13 Charged in Plot to Kidnap Whitmer

“Hatred, bigotry, and violence have no place in the great state of Michigan,” governor says
Gov. Gretchen Whitmer
Gov. Gretchen Whitmer speaks at an Oct. 8 press conference. // Photograph courtesy of Gretchen Whitmer

More than a dozen individuals associated with two militia groups were charged Thursday in connection with a violent plot against Gov. Gretchen Whitmer. Here’s a quick look at what we know so far.

What happened? 

Six men were charged with federal felony charges by U.S. Attorney for the Western District of Michigan Andrew Birge today for plotting to kidnap Whitmer from her vacation home because of what they saw as her “uncontrolled power” during the pandemic. The men, who planned to meet up yesterday to make payments for explosives and exchange tactical gear, have been consulting and training with militia members for months, officials allege.

Another seven men also were charged by Michigan Attorney General Dana Nessel. They are alleged to have called on members of the militia group Wolverine Watchmen to identify home addresses of law enforcement officers to target them, made threats of violence to instigate a civil war, and engage in a plot to attack the state Capitol building and kidnap government officials, including Whitmer.

What do we know about the investigation? 

The arrests come after months of investigative work by more than 200 state and federal law enforcement officials, including experts from out of state. The investigation culminated last night with a series of search warrants and arrest warrants.

Who is involved? 

The Detroit News, along with other outlets, reported earlier today that Adam Fox, Barry Croft, Ty Garbin, Kaleb Franks, Daniel Harris, and Brandon Caserta received federal felony charges from Birge for their involvement in the plot. Ages and hometowns of the men were not immediately available.

Nessel has charged Paul Bellar, 21, of Milford; Shawn Fix, 38, of Belleville; Eric Molitor, 36, of Cadillac; Michael Null, 38, of Plainwell; William Null, 38, of Shelbyville; Pete Musico, 42, of Munith; and Joseph Morrison, 42, of Munith.

What is Gov. Whitmer’s response? 

During a short press conference this afternoon, Whitmer thanked law enforcement, FBI agents, and Michigan State Police troopers for their involvement in the investigation and said that this should be a time for unity, not division among Americans. “I’ve said it many times — we are not one another’s enemy. This virus is our enemy. And this enemy is relentless. It doesn’t care if you’re a Republican or a Democrat. Young or old. Rich or poor. It doesn’t care if we’re tired of it. It threatens us all,” she said. “This should be a moment for national unity, where we all pull together as Americans to meet this challenge head-on with the same might and muscle that put a man on the moon.”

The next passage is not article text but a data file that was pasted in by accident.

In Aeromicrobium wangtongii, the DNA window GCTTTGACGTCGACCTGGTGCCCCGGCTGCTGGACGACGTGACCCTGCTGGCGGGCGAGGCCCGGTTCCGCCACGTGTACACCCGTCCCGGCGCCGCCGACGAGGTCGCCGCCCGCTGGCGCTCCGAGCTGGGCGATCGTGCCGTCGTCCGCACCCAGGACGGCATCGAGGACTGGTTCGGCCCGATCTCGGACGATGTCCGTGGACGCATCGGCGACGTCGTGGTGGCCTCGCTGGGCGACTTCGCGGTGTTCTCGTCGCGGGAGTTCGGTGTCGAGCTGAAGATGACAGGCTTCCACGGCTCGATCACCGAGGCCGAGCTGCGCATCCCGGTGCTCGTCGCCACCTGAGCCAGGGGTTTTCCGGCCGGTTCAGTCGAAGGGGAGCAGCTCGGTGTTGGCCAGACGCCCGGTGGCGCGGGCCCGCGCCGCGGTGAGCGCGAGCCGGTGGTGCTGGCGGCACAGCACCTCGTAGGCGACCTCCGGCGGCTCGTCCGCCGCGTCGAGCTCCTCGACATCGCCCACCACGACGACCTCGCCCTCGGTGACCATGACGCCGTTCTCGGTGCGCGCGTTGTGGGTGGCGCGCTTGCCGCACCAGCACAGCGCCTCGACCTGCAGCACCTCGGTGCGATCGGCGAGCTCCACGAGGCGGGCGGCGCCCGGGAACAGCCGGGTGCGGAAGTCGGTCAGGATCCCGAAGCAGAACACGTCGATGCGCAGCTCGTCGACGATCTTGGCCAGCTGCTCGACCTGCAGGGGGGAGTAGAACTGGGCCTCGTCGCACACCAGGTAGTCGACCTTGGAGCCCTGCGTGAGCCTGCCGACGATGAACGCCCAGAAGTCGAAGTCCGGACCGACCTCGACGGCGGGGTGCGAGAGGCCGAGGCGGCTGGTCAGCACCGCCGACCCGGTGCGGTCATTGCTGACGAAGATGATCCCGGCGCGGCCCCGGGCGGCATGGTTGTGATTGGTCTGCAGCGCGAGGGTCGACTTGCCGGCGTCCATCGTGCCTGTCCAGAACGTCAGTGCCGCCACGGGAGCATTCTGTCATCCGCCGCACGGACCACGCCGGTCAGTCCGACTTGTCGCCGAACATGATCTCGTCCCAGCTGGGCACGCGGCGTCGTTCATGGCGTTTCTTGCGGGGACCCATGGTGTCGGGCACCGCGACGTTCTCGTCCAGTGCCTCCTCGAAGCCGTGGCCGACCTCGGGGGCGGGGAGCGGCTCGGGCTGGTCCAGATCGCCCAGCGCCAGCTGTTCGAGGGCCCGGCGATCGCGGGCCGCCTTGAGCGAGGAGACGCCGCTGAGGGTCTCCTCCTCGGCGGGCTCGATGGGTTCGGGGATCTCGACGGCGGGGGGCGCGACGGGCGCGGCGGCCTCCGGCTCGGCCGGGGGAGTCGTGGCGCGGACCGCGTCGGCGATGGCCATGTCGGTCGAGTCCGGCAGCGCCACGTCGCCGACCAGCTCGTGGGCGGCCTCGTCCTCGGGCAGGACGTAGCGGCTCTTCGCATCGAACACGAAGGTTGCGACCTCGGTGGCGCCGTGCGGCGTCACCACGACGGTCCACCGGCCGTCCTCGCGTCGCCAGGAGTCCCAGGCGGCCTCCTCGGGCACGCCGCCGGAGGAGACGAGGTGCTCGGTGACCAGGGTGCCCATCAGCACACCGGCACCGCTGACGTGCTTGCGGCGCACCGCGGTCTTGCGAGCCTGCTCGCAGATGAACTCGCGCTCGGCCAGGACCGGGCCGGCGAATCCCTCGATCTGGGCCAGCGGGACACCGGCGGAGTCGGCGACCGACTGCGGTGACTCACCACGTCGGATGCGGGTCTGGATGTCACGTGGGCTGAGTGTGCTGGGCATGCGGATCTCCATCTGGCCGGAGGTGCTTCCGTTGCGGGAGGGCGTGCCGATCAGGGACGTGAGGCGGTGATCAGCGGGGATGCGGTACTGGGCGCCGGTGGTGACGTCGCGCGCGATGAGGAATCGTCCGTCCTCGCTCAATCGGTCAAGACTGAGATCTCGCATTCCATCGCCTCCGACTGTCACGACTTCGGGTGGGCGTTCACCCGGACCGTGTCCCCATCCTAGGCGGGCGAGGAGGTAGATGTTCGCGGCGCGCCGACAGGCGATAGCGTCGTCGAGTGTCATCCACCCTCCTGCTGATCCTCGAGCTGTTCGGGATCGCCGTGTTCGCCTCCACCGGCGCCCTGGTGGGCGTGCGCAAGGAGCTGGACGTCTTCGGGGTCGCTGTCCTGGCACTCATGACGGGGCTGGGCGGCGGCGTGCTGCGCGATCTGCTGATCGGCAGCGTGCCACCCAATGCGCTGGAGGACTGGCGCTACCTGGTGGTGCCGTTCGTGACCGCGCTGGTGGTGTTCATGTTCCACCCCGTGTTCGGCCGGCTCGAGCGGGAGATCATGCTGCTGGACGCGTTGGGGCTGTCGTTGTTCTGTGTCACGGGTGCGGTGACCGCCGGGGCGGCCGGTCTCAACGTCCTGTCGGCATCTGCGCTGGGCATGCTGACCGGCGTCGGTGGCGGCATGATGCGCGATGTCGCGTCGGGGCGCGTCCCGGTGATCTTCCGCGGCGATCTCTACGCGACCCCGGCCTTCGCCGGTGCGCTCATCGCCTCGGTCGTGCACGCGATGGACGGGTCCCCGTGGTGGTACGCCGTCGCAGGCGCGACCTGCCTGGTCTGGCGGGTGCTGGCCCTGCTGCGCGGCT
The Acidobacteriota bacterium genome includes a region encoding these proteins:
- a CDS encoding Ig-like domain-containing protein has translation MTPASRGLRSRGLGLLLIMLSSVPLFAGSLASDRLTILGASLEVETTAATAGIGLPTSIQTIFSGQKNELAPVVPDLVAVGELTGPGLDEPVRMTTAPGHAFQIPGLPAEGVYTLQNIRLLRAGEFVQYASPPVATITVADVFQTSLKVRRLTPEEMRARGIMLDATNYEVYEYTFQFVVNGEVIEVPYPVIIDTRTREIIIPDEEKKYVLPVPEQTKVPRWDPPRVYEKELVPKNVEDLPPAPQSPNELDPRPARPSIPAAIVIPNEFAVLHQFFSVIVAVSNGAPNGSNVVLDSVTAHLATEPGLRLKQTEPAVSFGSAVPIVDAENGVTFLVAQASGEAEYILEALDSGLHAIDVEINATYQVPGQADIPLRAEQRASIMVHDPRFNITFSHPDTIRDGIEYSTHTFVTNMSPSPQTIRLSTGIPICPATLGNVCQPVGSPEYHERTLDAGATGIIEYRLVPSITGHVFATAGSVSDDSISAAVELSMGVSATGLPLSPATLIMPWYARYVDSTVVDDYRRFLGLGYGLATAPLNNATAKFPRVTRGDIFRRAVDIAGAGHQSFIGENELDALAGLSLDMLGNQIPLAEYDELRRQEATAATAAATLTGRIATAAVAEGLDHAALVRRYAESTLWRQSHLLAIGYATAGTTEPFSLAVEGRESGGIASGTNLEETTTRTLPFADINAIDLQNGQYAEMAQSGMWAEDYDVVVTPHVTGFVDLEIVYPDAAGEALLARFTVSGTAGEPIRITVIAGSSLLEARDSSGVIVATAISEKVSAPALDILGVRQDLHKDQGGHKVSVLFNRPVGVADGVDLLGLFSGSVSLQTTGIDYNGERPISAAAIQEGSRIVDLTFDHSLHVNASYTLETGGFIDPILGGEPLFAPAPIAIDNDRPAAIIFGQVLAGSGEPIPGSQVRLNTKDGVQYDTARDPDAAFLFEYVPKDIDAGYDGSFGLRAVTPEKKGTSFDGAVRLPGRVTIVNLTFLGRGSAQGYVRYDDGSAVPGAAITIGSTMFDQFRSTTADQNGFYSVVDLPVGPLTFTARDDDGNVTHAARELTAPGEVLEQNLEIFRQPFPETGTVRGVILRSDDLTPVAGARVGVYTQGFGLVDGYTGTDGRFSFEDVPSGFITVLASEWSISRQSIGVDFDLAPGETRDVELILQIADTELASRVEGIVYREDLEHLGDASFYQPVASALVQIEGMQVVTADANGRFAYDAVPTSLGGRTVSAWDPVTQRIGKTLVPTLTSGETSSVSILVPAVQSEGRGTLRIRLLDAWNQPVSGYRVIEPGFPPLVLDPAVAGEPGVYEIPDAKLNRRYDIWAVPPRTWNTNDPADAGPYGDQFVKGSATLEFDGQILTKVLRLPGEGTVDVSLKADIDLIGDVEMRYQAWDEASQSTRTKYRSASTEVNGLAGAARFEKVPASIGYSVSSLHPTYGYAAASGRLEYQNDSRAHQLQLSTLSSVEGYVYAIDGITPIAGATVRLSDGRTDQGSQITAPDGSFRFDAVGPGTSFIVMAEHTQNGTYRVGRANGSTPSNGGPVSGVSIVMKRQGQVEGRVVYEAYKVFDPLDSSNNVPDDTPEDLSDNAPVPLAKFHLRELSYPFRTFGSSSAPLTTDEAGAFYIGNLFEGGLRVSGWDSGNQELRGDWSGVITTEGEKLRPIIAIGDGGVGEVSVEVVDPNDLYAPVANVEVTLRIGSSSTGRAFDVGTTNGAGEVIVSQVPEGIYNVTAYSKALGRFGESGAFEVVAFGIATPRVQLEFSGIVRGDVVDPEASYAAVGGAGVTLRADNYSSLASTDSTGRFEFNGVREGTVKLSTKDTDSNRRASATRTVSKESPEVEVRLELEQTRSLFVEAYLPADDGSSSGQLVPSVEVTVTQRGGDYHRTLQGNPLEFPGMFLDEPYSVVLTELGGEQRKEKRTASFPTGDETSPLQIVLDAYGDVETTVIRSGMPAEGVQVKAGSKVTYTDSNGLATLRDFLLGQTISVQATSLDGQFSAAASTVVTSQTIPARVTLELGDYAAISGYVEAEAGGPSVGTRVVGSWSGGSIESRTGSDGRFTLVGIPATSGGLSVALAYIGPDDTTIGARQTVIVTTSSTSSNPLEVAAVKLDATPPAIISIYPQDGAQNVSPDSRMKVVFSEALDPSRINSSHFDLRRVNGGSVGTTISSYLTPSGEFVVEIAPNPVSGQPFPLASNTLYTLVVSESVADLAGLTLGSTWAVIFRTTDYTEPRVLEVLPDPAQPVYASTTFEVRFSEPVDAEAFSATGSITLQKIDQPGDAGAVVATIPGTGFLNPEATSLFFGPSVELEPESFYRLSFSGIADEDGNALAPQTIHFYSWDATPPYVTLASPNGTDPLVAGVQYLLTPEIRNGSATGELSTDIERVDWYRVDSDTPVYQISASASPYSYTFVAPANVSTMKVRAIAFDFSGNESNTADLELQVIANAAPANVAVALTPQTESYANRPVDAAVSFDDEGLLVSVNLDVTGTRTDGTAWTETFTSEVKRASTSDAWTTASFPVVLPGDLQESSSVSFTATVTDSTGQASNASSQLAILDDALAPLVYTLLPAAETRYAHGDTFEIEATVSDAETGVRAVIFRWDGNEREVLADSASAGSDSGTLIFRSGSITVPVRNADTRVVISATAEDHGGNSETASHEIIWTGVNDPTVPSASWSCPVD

Whitmer also commented on President Trump’s remarks during last week’s debate with former vice president Joe Biden that the white nationalist Proud Boys should “stand back and stand by.” Whitmer said, “The president of the United States stood before the American people and refused to condemn white supremacists and hate groups, like these two militia groups. … Hate groups heard the president’s words not as a rebuke, but as a rallying cry, as a call to action. When our leaders speak, their words matter. They carry weight.”

Toward the end of the conference, which you can watch in full on Facebook, Whitmer said, “hatred, bigotry, and violence have no place in the great state of Michigan. If you break the law or conspire to commit heinous acts against anyone, we will find you. We will hold you accountable, and we will bring you to justice.”

What are other Michigan politicians and law enforcement officials saying? 

“There has been a disturbing increase in anti-government rhetoric and the re-emergence of groups that embrace extremist ideologies,” Nessel said in a press release. “These groups often seek to recruit new members by seizing on a moment of civil unrest and using it to advance their agenda of self-reliance and armed resistance. This is more than just political disagreement or passionate advocacy, some of these groups’ mission is simply to create chaos and inflict harm upon others.”

Meanwhile, Col. Joe Gasper, director of the Michigan State Police, said Michigan law enforcement is committed to rooting out terrorism in any form. “We will take swift action against anyone seeking to cause violence or harm in our state,” he said. “Michigan residents can assist us in this mission by speaking up if you see suspicious activity or become aware of someone making threats. No tip is too small; don’t wait until it’s too late.”

He urges people to send confidential tips to the Michigan Intelligence Operations Center website.

U.S. Rep. Elissa Slotkin of Michigan’s 8th District also released a statement condemning the alleged plotters. ” Make no mistake: This is about as far from their proclaimed patriotism as one can get. This is terrorism,” she said. “…I believe there is still a right and wrong. This plot is wrong. And it’s incumbent on all of us to stand up to oppose this behavior, and these growing threats.”